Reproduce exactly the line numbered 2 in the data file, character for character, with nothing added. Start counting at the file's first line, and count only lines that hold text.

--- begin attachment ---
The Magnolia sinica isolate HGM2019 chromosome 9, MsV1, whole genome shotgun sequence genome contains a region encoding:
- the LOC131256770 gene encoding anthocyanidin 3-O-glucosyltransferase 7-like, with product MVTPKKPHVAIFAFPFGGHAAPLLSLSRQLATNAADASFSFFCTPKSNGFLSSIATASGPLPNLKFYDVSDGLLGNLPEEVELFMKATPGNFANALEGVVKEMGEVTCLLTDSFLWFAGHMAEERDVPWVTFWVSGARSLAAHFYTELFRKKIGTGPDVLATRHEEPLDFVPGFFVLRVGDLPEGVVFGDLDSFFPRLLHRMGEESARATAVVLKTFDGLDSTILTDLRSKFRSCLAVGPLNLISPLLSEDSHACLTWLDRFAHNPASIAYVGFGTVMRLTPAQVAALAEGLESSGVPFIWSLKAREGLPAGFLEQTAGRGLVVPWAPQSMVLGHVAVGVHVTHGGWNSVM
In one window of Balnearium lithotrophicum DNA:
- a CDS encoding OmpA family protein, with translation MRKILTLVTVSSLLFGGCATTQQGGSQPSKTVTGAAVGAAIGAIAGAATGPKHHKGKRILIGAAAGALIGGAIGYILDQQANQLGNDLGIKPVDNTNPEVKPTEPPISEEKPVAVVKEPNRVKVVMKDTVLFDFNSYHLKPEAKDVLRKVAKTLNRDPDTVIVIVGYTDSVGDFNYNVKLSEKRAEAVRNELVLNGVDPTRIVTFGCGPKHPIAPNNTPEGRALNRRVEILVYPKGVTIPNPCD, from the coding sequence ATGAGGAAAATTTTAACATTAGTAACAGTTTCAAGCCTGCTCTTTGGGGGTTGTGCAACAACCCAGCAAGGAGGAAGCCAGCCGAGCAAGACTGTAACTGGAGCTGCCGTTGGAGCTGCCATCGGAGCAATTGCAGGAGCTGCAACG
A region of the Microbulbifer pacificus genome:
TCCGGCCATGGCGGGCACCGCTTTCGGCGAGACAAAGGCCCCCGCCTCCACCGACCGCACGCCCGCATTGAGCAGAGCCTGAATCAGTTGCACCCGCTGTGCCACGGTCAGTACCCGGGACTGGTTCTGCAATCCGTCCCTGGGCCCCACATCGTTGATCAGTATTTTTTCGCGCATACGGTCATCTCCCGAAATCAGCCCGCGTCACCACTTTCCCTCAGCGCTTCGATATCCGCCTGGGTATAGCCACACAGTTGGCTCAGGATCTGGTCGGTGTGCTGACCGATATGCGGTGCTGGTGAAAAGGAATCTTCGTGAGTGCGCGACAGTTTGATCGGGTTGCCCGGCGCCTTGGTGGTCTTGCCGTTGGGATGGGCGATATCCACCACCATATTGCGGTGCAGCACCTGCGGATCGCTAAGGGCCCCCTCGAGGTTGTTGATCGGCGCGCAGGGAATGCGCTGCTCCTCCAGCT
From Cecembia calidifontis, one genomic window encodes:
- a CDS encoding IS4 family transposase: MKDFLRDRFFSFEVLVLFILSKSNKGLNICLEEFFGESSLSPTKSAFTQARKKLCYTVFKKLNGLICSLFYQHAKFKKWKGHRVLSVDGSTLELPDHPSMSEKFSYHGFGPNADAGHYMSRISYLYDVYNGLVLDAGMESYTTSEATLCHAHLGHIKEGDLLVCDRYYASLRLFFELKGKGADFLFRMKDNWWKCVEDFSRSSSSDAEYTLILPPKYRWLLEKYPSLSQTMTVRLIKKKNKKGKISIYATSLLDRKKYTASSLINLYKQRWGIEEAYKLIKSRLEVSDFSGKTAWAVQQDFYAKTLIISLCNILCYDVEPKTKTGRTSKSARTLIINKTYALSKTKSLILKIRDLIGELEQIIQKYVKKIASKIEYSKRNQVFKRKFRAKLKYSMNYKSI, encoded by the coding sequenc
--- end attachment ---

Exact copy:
- the LOC131256770 gene encoding anthocyanidin 3-O-glucosyltransferase 7-like, with product MVTPKKPHVAIFAFPFGGHAAPLLSLSRQLATNAADASFSFFCTPKSNGFLSSIATASGPLPNLKFYDVSDGLLGNLPEEVELFMKATPGNFANALEGVVKEMGEVTCLLTDSFLWFAGHMAEERDVPWVTFWVSGARSLAAHFYTELFRKKIGTGPDVLATRHEEPLDFVPGFFVLRVGDLPEGVVFGDLDSFFPRLLHRMGEESARATAVVLKTFDGLDSTILTDLRSKFRSCLAVGPLNLISPLLSEDSHACLTWLDRFAHNPASIAYVGFGTVMRLTPAQVAALAEGLESSGVPFIWSLKAREGLPAGFLEQTAGRGLVVPWAPQSMVLGHVAVGVHVTHGGWNSVM